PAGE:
TUD Water Source Details
The unique TUD water system makes water conservation by our customers more important this year than ever before.
Tuolumne County is close to both Don Pedro and New Melones Reservoirs and although there is ample water in each, Tuolumne Utilities District (TUD) does not have access to water contained within them.
In a good year, those Reservoirs hold over 4.4 million acre feet of water. However, TUD does not have pumping facilities, pipelines, water contracts, or rights to the water in those Reservoirs. All of which would be a monumental cost to establish.
Additionally, TUD’s water system does not operate anything like your typical valley city, such as the City of Modesto, Stockton, or Sacramento. Each of those communities has access to significant groundwater out of extensive ground water aquifers. Only 5% of TUD’s water comes from ground water wells. Instead, TUD must rely on a relatively small reservoir system shared with hydroelectric generation and recreation at Pinecrest Lake and are subject to the whims of nature.
So where then does TUD get its water?
Our water supply comes from the South Fork Stanislaus River and is stored in Lyons and Pinecrest Reservoirs, which combined, hold approximately 25,000 acre feet of water. This water is delivered to TUD under a contract with Pacific Gas and Electric (PG&E) and our average annual demand is approximately 18,000 acre feet.
These Reservoirs are owned and operated by PG&E for hydroelectric power generation. Lyons Reservoir is very small and can hold up to about two months of summertime supply. Later in the season, Lyons Reservoir is supplemented with water from Pinecrest Lake. Each year, Pinecrest Lake fills and spills however, this year conditions are so dry, it appears that both Reservoirs will just fill to capacity where normally, the river would spill much longer and later into the spring and summer.
With some of the state’s largest Reservoirs (Don Pedro and New Melones) on the county’s western boundary and brimming with water, it can be difficult to explain to TUD customers that we may be facing drought conditions this summer. Compound this with statements from state and federal water managers about how much “carry over” storage they have in these large Reservoirs and how water deliveries will only slightly be affected by the drought, and we have a recipe that makes it difficult to understand why TUD may need to conserve water this year.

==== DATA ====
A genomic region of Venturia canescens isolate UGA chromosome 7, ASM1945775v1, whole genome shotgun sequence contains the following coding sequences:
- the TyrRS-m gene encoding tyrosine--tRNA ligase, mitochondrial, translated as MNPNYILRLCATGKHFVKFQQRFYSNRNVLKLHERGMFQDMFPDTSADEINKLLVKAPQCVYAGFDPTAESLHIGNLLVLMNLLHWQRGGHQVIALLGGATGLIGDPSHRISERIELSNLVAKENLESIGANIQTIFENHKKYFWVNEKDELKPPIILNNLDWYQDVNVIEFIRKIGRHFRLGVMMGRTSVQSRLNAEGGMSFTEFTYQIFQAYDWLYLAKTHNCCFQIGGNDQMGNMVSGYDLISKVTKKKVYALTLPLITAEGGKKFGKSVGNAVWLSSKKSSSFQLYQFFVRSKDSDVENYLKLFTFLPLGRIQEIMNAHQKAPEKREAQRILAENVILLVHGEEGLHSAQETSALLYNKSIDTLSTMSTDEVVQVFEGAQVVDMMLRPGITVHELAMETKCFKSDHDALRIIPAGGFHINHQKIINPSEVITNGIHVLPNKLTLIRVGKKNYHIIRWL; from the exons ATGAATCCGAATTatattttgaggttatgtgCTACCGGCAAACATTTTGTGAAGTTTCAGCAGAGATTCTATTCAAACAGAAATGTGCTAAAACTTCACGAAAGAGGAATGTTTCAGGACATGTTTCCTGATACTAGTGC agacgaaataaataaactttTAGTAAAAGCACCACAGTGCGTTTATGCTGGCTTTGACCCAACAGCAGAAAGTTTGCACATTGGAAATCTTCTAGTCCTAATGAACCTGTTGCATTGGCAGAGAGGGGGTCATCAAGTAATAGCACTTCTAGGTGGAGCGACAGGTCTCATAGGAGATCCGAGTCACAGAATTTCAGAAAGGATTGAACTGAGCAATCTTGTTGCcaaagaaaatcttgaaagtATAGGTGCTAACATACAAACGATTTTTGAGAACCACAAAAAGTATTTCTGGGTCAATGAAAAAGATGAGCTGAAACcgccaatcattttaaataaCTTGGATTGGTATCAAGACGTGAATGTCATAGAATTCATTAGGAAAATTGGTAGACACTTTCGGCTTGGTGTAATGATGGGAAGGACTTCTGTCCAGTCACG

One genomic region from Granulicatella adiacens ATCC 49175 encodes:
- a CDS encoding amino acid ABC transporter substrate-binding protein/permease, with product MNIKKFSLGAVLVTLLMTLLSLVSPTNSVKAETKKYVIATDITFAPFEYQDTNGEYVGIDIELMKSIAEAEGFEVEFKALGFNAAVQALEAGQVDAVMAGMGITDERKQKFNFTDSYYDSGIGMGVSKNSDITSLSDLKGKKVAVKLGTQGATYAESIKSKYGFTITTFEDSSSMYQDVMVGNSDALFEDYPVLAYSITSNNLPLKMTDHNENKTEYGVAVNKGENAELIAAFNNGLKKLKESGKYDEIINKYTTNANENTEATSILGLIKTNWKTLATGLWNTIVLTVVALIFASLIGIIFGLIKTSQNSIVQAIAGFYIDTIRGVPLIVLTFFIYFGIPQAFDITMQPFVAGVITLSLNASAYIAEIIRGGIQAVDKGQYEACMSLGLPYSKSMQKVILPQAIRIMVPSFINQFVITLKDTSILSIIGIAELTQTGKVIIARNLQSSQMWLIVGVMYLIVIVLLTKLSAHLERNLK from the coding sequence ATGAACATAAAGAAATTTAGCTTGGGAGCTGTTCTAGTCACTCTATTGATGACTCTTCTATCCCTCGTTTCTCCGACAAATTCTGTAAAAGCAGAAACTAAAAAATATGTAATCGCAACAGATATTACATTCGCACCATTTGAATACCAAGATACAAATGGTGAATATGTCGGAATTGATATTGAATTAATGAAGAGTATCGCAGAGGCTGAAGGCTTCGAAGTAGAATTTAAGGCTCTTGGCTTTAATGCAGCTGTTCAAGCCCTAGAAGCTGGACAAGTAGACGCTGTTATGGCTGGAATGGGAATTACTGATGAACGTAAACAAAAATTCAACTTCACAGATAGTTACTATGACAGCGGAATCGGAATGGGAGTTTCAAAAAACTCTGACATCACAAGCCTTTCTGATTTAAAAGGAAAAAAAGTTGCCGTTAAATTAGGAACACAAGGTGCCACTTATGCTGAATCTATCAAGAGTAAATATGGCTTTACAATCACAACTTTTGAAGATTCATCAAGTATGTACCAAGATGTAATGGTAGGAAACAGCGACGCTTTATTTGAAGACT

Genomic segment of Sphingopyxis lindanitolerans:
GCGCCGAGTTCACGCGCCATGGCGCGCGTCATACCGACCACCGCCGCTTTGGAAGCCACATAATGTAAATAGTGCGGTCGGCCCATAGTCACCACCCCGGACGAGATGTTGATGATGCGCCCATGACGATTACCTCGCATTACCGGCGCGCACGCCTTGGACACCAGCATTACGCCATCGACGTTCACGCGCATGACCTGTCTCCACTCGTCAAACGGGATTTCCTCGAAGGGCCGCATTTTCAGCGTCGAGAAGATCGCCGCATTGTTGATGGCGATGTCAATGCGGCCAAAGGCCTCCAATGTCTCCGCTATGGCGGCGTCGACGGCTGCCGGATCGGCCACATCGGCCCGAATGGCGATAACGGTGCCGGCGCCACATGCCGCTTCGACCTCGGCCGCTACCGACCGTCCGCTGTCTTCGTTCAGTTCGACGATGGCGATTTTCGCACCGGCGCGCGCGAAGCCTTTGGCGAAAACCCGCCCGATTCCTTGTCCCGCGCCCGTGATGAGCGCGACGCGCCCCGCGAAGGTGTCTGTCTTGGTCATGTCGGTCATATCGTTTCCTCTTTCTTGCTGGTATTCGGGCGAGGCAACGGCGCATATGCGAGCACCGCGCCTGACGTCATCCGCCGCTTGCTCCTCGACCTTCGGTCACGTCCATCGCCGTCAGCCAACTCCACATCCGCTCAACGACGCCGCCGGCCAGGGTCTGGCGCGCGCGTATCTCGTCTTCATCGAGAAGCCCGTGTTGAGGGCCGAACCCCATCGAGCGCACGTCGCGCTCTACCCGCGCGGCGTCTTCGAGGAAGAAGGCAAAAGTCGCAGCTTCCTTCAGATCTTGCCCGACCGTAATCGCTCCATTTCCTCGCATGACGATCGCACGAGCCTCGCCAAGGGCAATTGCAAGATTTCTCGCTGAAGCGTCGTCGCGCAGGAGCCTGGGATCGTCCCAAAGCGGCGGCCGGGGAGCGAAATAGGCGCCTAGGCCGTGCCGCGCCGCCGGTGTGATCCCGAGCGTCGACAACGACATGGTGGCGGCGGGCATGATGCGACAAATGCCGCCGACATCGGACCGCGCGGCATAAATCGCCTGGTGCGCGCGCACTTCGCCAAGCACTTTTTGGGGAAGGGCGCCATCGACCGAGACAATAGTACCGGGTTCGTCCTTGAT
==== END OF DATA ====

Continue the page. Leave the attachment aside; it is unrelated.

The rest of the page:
In a normal year, both Pinecrest and Lyons will fill to the spill point and overflow (uncontrolled) from about May through June. The storage volume then normally supports all uses of the water for the remainder of the year. This year, the concern has been whether there was even enough water to fill the Reservoirs first, and now, the runoff may be very early creating an unusual reliance on stored water in Pinecrest much earlier this summer than normal.
As stated before, TUD does not own or operate Pinecrest Lake or Lyons Reservoir; PG&E does. Every year in the fall by design, the water level in Pinecrest Lake is drawn down for hydroelectric generation as well as to provide storage capacity for flood water, winter precipitation and snowmelt runoff. This water year however was truly an anomaly, as most weather predictions were for a very wet winter similar to last year. Early storms in October led PG&E and TUD to believe all forecasts were correct, until we experienced extremely dry months in November and December in which precipitation levels were near the lowest on record like occurred in 1976/77.
At the end of December, PG&E and TUD began planning ways to hold back as much water in Pinecrest as possible in the event that dry conditions continued. PG&E began voluntarily slowing its water flows from Pinecrest which reduced the amount of hydroelectric power they could produce By January 20, 2012, PG&E had voluntarily shut down its local hydroelectric facilities in order to maximize water storage in Pinecrest for TUD’s uses this summer and fall. PG&E cooperation has resulted in a steadily increasing storage volume in both Reservoirs. The snow and precipitation that occurred between March 16 and March 19, 2012 has improved the outlook, but there is still very little snow melt runoff expected and we are still very concerned about water availability this summer and in the event we have another dry year next year.
This year, more than ever before, TUD needs the cooperation from our customers to reduce water consumption. Please view our website at tudwater.com, for more information on how to reduce water consumption and please consider taking advantage of the Tuolumne County Masters Gardener’s program to help make your landscape water efficient.